“Most circuits and counties across the state have been figuring out what to do locally and finding local solutions that they are comfortable with,” noted Cervone.
“Law enforcement agencies are applying Marsy’s Law in a variety of different ways, which makes it difficult,” agreed Carol LoCicero, board chair of the First Amendment Foundation of Florida.
LoCicero, a Tampa attorney who has represented news media organizations, said the change in the law has prompted some jurisdictions to withhold information about victims from the press, too.
“The very kind of routine information that we used to get about the basics of a crime so you could report ... so neighbors would understand what had happened in their neighborhoods and neighborhood businesses ... you’re not getting a lot of that now,” she noted.
“It would be helpful for agencies who are on the front line ... to have some guidance,” agreed David Marsey, general counsel of the Florida Police Chiefs Association. “The consensus between the legal advisers is this is in a state of flux.”
Some jurisdictions are also applying the law retroactively, something state Senator Lauren Book filed a bill specifically to address, along with a slate of guidelines for implementing the law’s thornier provisions.
“I know what it’s like to be a victim of a violent crime and not have the same constitutional rights as my perpetrator,” Book said.
Her bill died without a committee hearing during the most recent legislative session, leaving questions about implementing Marsy’s Law unanswered.
A spokesperson for Florida Court Clerks & Comptrollers, Savannah Sullivan, said the group is trying “to determine a best practice that we can implement statewide. We’re still working on that.”
Meanwhile. Kylie Mason, press secretary for Florida Attorney General Ashley Moody, said her office had prepared a pamphlet listing crime victims’ rights, both those that are automatically granted and those that require specific requests, including notice of all public proceedings in a criminal case, clemency, the expungement process and the defendant’s release or escape from custody.
Defense attorneys point to another provision of the law that places limits on appeals, requiring that they “must be complete within two years from the date of the appeal in non-capital cases and five years in capital cases,” unless a judge requests an extension with a specific explanation as to why the deadline could not be met.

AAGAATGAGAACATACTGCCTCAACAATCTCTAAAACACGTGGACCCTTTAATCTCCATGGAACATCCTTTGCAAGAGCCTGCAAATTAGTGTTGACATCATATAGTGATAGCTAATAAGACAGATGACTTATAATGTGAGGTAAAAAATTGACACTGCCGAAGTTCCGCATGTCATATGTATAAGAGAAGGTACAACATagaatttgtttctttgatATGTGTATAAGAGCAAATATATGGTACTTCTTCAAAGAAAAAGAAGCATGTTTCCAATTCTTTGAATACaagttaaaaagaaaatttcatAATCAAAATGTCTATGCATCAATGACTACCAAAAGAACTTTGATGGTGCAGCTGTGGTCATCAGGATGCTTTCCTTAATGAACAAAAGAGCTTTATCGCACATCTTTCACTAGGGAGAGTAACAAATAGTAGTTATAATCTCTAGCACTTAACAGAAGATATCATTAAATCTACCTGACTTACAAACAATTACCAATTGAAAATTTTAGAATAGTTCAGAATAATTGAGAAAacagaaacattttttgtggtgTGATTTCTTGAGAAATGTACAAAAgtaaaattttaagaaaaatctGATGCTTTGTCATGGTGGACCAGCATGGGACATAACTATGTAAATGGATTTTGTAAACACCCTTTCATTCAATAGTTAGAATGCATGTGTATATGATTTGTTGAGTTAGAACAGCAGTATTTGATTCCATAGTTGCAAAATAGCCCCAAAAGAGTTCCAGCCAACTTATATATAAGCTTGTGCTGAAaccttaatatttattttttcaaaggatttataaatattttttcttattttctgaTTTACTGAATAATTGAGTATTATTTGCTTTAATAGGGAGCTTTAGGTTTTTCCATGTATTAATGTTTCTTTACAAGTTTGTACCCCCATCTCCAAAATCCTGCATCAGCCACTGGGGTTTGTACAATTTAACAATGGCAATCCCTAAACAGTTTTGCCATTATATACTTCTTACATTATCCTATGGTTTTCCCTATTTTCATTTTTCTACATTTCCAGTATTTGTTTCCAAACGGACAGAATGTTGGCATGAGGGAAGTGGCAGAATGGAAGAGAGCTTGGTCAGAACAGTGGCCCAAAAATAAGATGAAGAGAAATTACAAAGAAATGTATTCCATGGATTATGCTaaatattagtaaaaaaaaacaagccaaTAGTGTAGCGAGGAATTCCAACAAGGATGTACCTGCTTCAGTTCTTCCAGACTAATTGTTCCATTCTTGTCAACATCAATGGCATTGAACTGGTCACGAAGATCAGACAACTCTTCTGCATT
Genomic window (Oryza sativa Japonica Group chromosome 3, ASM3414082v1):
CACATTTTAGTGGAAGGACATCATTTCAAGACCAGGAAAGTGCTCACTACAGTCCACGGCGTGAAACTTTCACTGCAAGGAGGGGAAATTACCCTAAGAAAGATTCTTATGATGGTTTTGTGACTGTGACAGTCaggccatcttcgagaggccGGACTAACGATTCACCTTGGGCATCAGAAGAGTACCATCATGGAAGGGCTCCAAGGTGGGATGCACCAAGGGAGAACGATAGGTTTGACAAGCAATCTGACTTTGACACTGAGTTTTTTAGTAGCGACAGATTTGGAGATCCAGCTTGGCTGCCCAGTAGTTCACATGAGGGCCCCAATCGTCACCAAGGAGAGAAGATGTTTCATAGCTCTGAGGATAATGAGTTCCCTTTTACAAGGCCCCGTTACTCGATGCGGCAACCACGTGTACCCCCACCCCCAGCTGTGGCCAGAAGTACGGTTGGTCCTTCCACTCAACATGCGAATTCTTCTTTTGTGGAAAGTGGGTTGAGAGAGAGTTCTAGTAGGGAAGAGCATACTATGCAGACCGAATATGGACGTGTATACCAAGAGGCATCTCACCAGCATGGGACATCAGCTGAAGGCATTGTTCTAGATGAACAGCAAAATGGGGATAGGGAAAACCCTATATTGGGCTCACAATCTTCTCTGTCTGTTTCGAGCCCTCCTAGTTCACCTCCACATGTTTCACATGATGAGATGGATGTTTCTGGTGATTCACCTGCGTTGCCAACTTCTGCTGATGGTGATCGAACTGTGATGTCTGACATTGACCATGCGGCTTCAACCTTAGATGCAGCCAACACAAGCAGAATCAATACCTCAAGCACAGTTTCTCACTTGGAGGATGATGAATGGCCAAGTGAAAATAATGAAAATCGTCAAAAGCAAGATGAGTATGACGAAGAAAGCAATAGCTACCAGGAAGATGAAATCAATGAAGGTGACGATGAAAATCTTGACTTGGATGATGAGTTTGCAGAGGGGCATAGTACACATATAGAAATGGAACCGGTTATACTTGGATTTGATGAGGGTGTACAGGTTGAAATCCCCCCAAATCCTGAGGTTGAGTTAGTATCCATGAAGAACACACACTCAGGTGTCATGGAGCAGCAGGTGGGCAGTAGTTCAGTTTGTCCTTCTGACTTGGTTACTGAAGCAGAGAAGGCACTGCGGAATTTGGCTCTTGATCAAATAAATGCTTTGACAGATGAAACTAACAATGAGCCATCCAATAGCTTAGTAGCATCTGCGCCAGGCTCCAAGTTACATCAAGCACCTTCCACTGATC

Paul Hawkes, a former Florida appellate judge and lobbyist for Marsy’s law, said the provision limiting appeals “doesn’t require completion [of an appeal]. It requires reporting and it requires reporting with thought that when there is reporting, people are more careful.”
Yet Frank Bankowitz, who has defended 20 Florida death row prisoners, said the law will “wreak havoc on the courts,” as just the process for an attorney to qualify to represent a prisoner in a capital case is already extensive, and the state currently lacks “enough qualified appellate attorneys to handle them.”
Florida voters narrowly adopted Marsy’s Law the day after the 29th person was exonerated and released from Florida’s death row. Of those 29 innocent prisoners, 15 were released at least five years after their convictions were appealed. Clemente Aguirres was the latest exoneree, and it took 14 years before he was released. Had the new law been in effect at the time he was wrongfully convicted, he would have been executed.
Marie-Louise Samuels Parmer, a Tampa attorney with the Capital Collateral Regional Counsel, which represents death row prisoners, said the appellate time limits create “the substantial risk that an innocent person can be executed, or that an innocent person can spend the rest of their life in prison on a non-capital case.”
Florida was the sixth state to adopt some version of Marsy’s Law, though the statute in Montana was struck down by that state’s supreme court. Voters in South Dakota were forced to amend Marsy’s Law two years after it was adopted, when prosecutors and police complained about increased implementation costs and said it hindered criminal investigations.
Sources: Orlando Sentinel, Palm Beach Post, floridabar.org, worn.org, jacksonville.com, forbes.com